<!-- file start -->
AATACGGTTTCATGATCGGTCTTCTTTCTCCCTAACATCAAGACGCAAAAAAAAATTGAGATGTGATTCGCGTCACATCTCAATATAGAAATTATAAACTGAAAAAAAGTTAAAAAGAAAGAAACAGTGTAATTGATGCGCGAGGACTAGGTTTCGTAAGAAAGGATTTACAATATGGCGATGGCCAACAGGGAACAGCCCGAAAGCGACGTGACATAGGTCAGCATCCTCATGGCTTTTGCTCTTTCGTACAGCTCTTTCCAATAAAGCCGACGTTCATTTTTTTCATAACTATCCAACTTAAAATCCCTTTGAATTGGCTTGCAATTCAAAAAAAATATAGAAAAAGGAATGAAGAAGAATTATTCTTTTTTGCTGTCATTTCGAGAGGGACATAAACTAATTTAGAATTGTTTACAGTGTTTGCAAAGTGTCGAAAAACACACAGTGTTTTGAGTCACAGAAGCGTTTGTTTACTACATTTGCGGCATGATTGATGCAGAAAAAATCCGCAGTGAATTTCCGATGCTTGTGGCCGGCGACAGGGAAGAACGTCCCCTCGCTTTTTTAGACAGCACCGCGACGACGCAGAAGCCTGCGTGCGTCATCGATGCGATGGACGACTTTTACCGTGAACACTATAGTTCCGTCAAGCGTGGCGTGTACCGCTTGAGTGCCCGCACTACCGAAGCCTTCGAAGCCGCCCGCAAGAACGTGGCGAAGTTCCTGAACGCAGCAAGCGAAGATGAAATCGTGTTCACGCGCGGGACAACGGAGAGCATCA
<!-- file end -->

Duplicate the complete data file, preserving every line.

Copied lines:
AATACGGTTTCATGATCGGTCTTCTTTCTCCCTAACATCAAGACGCAAAAAAAAATTGAGATGTGATTCGCGTCACATCTCAATATAGAAATTATAAACTGAAAAAAAGTTAAAAAGAAAGAAACAGTGTAATTGATGCGCGAGGACTAGGTTTCGTAAGAAAGGATTTACAATATGGCGATGGCCAACAGGGAACAGCCCGAAAGCGACGTGACATAGGTCAGCATCCTCATGGCTTTTGCTCTTTCGTACAGCTCTTTCCAATAAAGCCGACGTTCATTTTTTTCATAACTATCCAACTTAAAATCCCTTTGAATTGGCTTGCAATTCAAAAAAAATATAGAAAAAGGAATGAAGAAGAATTATTCTTTTTTGCTGTCATTTCGAGAGGGACATAAACTAATTTAGAATTGTTTACAGTGTTTGCAAAGTGTCGAAAAACACACAGTGTTTTGAGTCACAGAAGCGTTTGTTTACTACATTTGCGGCATGATTGATGCAGAAAAAATCCGCAGTGAATTTCCGATGCTTGTGGCCGGCGACAGGGAAGAACGTCCCCTCGCTTTTTTAGACAGCACCGCGACGACGCAGAAGCCTGCGTGCGTCATCGATGCGATGGACGACTTTTACCGTGAACACTATAGTTCCGTCAAGCGTGGCGTGTACCGCTTGAGTGCCCGCACTACCGAAGCCTTCGAAGCCGCCCGCAAGAACGTGGCGAAGTTCCTGAACGCAGCAAGCGAAGATGAAATCGTGTTCACGCGCGGGACAACGGAGAGCATCA